Noel Chandler, Prince of Pamplona: A Tribute

Noel Chandler and Alexander Fiske-Harrison, Pamplona, July 2013 (Photo: David Penton)

Noel Chandler and Alexander Fiske-Harrison, Pamplona, July 2013 (Photo: David Penton)

It seems it is my season for tributes to dead friends: I lost a near-sister on September 14th, and a true friend one month later on October 14th. Noel Chandler, though, was a few weeks shy of his 80th birthday, where Antonia Francis died just before her 40th. There is quite a difference.

The Spanish newspapers have been suitably effusive – for example his Pamplona local Diario de Navarra headlined with Welshman Noel Chandler dies, illustrious visitor to the feria of San Fermín’. However, they all seem to have propagated certain errors, starting with his age. Noel died at 79 not 76.

For that reason among others I am pleased not only to include my own memories of Noel, interspersed with a little journalistic research (about, for example, his service in the army), but also an interview he did with the secretary of the Club Taurino of London, David Penton, for their magazine La Divisa in 2013 which I suggested someone should do before it was all forgotten. However, nothing will ever capture the man in full. As even David noted when he forwarded the piece:

I promised to send you… the Lunch with Noel article which you prompted me to do. I hope you think it does him justice. Sadly he asked me to take a number of things out – mostly related to his generosity.

I’ll raise a glass to that.

AFH

Noel John Chandler

On his way to the great encierro (Photo: Jim Hollander, 1981)

On his way to the great encierro (Photo: Jim Hollander, 1981)

15 November 1935, Newport, Wales – 14 October 2015, Madrid Spain

B.A. (Hons.) Law, University of Bristol, 1958.

Lieutenant, Middlesex Regiment (Duke of Cambridge’s Own), 1961.

Managing Director, ICL Singapore Pte Ltd. 1994.

After the corrida on the final day of my first feria de San Fermín –  July 14th, 2009 – a few hours before pobre de mí– when I was… (ahem)… tired and emotional having run with bulls that morning and drunk whatever was handed to me during the day until I had seen them killed very badly that evening, I bumped into a pretty young woman called Ivy Mix – a good name for such a famous bartender – who led me to a bar called Al Capone where in the doorway was standing Noel Chandler.

I had heard of Noel, of course, but in my research for my book Into The Arena: The World Of The Spanish Bullfight I had courteously avoided British and American aficionados as I did not want to inherit non-native prejudices or to see Spain second-hand. (The only reason I had gone to Pamplona was because my first teacher of toreo, Juan José Padilla said he would run with me and his bulls.)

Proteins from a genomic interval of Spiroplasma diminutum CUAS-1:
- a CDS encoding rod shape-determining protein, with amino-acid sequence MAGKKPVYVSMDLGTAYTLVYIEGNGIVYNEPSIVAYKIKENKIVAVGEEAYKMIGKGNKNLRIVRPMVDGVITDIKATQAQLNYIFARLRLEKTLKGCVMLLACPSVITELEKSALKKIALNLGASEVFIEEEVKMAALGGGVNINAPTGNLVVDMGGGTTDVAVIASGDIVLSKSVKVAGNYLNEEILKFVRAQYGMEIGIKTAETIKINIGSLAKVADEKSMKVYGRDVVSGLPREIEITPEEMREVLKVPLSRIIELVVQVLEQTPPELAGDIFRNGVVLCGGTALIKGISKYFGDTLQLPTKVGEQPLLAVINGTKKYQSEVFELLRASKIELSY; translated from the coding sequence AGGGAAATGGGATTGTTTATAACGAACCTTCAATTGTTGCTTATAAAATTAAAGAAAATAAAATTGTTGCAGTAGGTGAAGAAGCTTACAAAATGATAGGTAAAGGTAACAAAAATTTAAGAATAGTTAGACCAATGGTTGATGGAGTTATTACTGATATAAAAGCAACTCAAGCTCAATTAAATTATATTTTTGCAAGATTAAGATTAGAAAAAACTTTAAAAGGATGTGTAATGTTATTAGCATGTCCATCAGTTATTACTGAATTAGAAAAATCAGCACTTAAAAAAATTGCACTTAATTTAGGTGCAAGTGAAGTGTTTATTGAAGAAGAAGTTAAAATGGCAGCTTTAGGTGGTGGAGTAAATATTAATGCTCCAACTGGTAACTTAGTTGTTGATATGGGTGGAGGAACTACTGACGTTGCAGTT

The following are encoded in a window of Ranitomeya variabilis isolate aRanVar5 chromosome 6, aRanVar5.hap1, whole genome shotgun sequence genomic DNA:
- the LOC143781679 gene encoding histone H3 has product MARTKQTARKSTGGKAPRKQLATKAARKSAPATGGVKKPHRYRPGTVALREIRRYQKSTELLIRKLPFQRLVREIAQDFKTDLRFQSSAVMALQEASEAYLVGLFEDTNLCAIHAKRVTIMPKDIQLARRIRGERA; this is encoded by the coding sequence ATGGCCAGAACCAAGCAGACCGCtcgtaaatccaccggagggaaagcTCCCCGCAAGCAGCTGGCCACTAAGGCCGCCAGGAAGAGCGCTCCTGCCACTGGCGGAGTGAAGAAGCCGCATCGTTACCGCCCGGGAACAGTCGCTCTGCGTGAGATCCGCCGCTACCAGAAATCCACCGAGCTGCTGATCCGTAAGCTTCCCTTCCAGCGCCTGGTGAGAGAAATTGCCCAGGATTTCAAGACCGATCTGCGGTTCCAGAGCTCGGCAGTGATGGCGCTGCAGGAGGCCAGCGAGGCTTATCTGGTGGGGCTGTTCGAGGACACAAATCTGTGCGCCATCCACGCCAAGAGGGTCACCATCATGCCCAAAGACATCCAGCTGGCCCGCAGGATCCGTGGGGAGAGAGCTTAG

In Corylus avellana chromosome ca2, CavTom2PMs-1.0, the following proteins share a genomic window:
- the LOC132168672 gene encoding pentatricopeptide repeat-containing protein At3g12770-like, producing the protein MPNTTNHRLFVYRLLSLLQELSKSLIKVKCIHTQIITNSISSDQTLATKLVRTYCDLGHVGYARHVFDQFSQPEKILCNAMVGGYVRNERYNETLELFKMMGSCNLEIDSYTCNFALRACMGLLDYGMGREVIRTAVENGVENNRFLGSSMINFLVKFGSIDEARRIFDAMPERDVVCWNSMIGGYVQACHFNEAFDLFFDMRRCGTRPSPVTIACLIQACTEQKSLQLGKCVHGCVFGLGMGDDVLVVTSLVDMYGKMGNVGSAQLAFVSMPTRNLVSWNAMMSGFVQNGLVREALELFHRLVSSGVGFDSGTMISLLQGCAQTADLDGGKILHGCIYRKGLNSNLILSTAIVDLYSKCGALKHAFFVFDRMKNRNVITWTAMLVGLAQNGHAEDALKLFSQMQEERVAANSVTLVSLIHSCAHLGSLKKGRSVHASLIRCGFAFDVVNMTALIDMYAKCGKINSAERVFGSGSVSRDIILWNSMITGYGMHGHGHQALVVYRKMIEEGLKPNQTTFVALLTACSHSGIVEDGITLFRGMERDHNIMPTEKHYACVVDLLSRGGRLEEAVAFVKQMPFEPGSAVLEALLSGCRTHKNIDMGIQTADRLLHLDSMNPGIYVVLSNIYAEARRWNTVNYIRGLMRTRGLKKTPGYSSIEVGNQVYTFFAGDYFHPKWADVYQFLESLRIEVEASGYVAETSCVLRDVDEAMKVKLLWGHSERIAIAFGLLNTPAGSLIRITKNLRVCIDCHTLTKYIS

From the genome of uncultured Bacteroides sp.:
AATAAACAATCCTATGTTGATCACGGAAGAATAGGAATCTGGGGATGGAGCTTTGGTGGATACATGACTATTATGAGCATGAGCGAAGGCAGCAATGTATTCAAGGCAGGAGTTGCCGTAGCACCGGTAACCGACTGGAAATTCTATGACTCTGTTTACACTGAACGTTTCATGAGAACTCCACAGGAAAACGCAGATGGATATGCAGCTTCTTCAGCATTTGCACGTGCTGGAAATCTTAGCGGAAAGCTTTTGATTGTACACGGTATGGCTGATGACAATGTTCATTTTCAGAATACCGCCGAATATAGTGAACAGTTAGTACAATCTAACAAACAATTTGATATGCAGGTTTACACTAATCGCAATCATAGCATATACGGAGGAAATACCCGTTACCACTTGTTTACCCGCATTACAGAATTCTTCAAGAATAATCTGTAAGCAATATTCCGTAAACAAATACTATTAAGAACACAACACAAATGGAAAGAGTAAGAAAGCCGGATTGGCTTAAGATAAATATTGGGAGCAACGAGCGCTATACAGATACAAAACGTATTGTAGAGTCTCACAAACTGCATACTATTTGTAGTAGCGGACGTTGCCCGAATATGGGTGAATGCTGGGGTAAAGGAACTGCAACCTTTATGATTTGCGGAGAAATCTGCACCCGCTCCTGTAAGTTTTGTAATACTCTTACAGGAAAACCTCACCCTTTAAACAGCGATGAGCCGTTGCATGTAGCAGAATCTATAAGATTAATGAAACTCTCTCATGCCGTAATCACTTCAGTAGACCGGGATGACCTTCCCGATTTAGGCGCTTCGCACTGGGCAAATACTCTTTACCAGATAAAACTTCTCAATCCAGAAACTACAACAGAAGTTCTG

Miss Mix introduced me to Noel saying I was writing a book on the world of the bulls. Noel looked into my eyes – which were a little blurry on the third day of my first Pamplona fiesta – through his own  – which were… well, he was ten days into his forty-eighth fiesta – and said:

“What the fuck do you know about bulls?” Continue reading

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EVENING STANDARD: Clive’s 50 Not Out In The City

It makes me particularly proud to see that my father’s 50th anniversary in the City of London is makes headlines courtesy of the City Editor of the capital’s great newspaper.

Evening Standard

CLIVE’S 50 NOT OUT IN THE CITY

Anthony Hilton
26th September 2012
Clive Fiske Harrison, with his then fiancée, now wife, Barbara Gail Horne, at The May Fair Hotel in London during his first year in the City, 1963, after his return from New York

Clive Fiske Harrison, with his then fiancée – now wife – the sculptor Barbara Gail Horne, at The May Fair Hotel in London during his first year in the City, 1963, after his return from New York (Photo: family archive placed in public domain)

Today saw the annual general meeting of Fiske & Co, the stockbroker and investment bank.

It also marks the day 50 years ago when Fiske’s chairman, Clive Fiske Harrison, joined Panmure Gordon, then one of the leading brokers. A fellow junior colleague in Panmure at that time was David Mayhew. He, like Fiske Harrison, has survived the intervening years of change rather better than has Panmure. (Mayhew stood down as chairman of J. P. Morgan Cazenove at the end of last year.)

In those relaxed days, the market opened at 9.30am, the partners drank gin or whisky (starting often not much later) and the office workers beer. Hardly anybody drank wine. This was of course before the 1970s market collapse, 1980s Big Bang and 1990s explosion of regulation.

But some things haven’t changed, Fiske Harrison told his shareholders. When he started in 1962, Greek bonds traded at the equivalent of 30p in the pound!

Well done, Clive! I doubt there are many of the current City take who will match your half century.

Interlude: Jules William Fiske Harrison

'The Times' of London, March 21st, '09

‘The Times’ of London, March 21st, ’09

On March 21st, following the death of the actress Natasha Richardson in a skiing accident, the front page of The Times of London was as you see it above. Giles Coren, an award-winning columnist and critic, was a school friend of my eighteen-year-old brother at the time of his death (the photographs below are from his last day) and had written a long and glowing tribute to him.

Jules William Fiske Harrison, Zermatt, April 4th, '88

Jules William Fiske Harrison, Zermatt, April 4th, ’88

Continue reading